Cape Fear River and route to Wilmington, NC

Cape Fear River and route to Wilmington, NC

There is a great side trip to Wilmington, NC, 10 miles upriver from Snow’s Cut on the Cape Fear River.  There are several fine marinas in Wilmington.  The Wilmington Marine Center is just east at Marker G”59.”  This is a friendly and welcoming marina with a full-service yard and a full range of mechanical services.  Continue upriver past the commercial seaport to two new marinas on the downtown Wilmington waterfront.  There is an airport (ILG) at Wilmington that is useful for business and family travel and crew exchanges.  WARNING: both raster and vector charts of the area show a channel called the “Wilmington Short Cut.”  That charted channel leads northward from Snow’s Cut to the Cape Fear River.  Do not follow that channel; it is shoal with depths of 2′ or less at MLLW.  Instead, for safe water from Snow’s Cut to Wilmington, follow the marked ICW channel southwest to its intersection with the Cape Fear River Channel at ICW G”177,” navigate into a safe depth of Cape Fear River’s Upper Midnight Channel Range, and then turn 150º northbound towards Wilmington.

Snow’s Cut is a short man-made canal that connects the Cape Fear River portion of the A-ICW nearby the Carolina Beach Inlet.  At the east end of Snow’s Cut, just south of the A-ICW magenta line, there is a large embayment  at Carolina Beach labeled “Myrtle Grove” on the charts.  In Myrtle Grove, there is a new Town of Carolina Beach municipal mooring field.  Anchoring is possible in the north end of Myrtle Grove basin.  We aboard Sanctuary consider this to be a fair weather anchorage.

Northbound on the ICW above Snow’s Cut, it’s about 15 miles to Wrightsville Beach at StM 283, where both anchorages and marinas are available for cruisers.  About 3/4 mile west from the drawbridge is a mall with a West Marine store.  The drawbridge is restricted to hourly openings, on the hour.  South of the bridge, the waterway is narrow and can be very, very crowded.  North of the bridge, the waterway shoals quickly on both shores.  To us, this feels like a tourist trap.  We anchor occasionally in the pool to the east of the village, but we do not use the marinas.

North of the drawbridge at Wrightsville Beach, there are three two more drawbridges that many trawlers/cruisers and all sailboats will need to open: 1) Figure-of-Eight Island at StM 278, 2) Surf City at StM 261 and 3) Onslow Beach at StM 241.  (The drawbridge at Surf City has been replaced with a high rise bridge)  All of these bridges are restricted, and timing them is very important.  Currents in the region reverse as inlet creeks are passed, so what looks like a fair current in one place can and will turn foul in another couple of miles.  Generally, our strategy here is to run at speed until we are within about two miles of the bridge, then slow to time our arrival at the bridge about 5 minutes before its scheduled opening.  Station keeping at these bridges is both tedious and challenging in the narrow, exposed waterways.  Also, monitor the VHF (VHF-13) in this area, as all of these bridges will “adjust” their opening schedules to accommodate commercial traffic.  Sometimes, that means you can get through early.  Equally often, you may be delayed for a few minutes.   There are few places to stop or anchor in this stretch.  Plan accordingly.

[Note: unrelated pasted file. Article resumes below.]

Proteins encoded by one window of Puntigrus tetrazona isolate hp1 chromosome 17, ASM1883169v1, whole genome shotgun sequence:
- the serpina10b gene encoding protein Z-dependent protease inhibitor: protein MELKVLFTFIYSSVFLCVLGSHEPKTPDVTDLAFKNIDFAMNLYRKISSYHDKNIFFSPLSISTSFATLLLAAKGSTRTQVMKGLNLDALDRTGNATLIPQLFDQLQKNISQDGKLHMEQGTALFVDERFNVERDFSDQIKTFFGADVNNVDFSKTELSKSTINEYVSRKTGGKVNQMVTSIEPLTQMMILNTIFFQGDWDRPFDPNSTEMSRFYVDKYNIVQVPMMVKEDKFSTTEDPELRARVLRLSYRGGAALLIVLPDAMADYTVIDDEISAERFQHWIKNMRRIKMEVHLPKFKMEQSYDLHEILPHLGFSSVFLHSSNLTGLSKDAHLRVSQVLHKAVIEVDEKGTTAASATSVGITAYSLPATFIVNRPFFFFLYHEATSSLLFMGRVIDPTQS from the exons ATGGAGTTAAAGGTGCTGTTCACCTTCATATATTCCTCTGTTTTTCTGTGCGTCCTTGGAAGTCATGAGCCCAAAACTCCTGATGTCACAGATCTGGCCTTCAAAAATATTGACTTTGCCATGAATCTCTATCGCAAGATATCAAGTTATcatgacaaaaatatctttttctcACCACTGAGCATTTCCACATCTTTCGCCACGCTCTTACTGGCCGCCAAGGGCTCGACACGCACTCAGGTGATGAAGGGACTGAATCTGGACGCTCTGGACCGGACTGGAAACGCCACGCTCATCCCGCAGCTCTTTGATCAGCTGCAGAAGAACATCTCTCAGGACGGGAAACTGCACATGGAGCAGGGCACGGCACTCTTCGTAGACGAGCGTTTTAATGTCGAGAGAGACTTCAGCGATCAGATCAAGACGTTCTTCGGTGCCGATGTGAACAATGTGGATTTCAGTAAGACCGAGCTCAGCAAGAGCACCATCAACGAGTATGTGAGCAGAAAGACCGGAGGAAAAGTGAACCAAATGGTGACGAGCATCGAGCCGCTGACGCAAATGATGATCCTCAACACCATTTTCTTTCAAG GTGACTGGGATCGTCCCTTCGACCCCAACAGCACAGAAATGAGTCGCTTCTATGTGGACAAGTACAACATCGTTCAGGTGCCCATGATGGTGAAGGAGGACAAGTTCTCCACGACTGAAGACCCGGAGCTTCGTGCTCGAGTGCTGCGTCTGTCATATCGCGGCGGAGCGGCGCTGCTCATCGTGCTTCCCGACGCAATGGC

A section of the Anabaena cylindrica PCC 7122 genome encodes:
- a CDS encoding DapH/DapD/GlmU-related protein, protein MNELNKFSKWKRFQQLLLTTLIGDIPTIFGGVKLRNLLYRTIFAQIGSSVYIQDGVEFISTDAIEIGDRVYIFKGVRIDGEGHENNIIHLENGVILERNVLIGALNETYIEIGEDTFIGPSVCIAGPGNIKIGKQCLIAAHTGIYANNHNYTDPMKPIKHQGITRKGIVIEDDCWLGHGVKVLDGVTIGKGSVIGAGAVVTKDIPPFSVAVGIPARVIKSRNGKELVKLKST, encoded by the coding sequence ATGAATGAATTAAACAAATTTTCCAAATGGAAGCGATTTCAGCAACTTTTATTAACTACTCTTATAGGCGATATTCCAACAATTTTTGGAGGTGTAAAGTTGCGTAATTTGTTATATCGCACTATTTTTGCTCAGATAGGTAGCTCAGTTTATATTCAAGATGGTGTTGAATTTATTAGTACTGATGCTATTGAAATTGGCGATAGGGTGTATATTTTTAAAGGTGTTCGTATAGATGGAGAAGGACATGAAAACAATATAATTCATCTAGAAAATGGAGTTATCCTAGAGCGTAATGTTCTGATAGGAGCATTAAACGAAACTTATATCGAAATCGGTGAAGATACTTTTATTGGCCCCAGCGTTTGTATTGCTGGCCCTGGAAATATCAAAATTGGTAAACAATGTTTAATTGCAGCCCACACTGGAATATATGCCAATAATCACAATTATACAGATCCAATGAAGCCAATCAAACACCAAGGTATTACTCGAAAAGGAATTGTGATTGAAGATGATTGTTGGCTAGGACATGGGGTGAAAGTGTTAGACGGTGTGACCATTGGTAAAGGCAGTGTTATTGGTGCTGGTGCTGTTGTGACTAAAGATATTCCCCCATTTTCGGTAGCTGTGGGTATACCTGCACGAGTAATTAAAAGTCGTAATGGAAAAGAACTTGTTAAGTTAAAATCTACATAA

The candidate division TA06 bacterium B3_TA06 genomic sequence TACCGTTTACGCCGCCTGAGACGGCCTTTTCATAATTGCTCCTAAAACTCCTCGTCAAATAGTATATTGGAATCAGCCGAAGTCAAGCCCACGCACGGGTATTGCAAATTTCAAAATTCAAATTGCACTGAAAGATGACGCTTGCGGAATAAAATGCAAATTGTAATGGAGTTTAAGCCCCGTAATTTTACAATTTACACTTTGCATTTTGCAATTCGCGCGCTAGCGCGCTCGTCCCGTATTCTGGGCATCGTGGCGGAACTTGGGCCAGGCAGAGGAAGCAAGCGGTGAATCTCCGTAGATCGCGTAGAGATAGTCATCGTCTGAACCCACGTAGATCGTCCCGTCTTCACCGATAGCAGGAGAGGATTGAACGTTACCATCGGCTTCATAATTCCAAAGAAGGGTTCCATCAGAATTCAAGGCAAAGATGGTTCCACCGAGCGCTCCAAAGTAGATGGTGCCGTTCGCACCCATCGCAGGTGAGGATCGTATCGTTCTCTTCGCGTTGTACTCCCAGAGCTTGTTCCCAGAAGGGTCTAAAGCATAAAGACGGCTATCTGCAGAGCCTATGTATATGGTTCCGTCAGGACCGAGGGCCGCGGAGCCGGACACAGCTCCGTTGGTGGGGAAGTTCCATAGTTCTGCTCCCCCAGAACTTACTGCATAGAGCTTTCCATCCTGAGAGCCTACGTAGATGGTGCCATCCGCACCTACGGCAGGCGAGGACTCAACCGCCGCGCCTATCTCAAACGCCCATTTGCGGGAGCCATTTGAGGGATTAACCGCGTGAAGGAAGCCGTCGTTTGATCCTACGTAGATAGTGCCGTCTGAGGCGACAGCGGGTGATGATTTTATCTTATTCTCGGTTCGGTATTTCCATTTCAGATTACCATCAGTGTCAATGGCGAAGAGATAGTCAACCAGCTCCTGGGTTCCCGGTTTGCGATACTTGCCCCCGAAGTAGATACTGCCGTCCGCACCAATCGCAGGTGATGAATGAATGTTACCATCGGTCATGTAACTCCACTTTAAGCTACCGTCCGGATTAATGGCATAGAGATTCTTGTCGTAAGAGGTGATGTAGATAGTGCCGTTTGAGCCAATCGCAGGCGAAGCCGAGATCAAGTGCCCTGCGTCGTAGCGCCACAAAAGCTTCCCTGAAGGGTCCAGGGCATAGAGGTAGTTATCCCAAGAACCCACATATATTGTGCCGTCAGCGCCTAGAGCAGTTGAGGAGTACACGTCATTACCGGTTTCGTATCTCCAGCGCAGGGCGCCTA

Marine training operations at Camp Lejeune

Marine training operations at Camp Lejeune

At StM 244.5, there is a popular anchorage on the northwest side of the ICW at Mile Hammock Bay.  For your planning and awareness, this anchorage embayment is a US Marine Corps training area that is open for use by the public.  Rarely, the Marines close the bay to pleasure craft.  Occasionally, marine corps training maneuvers are conducted here, and can go on throughout the night.  We have anchored there and enjoyed beautiful, peaceful overnights.  However, we know cruisers who have rocked and rolled all night, too.

The Osprey in exercises at Camp Lejeune

The Osprey in exercises at Camp Lejeune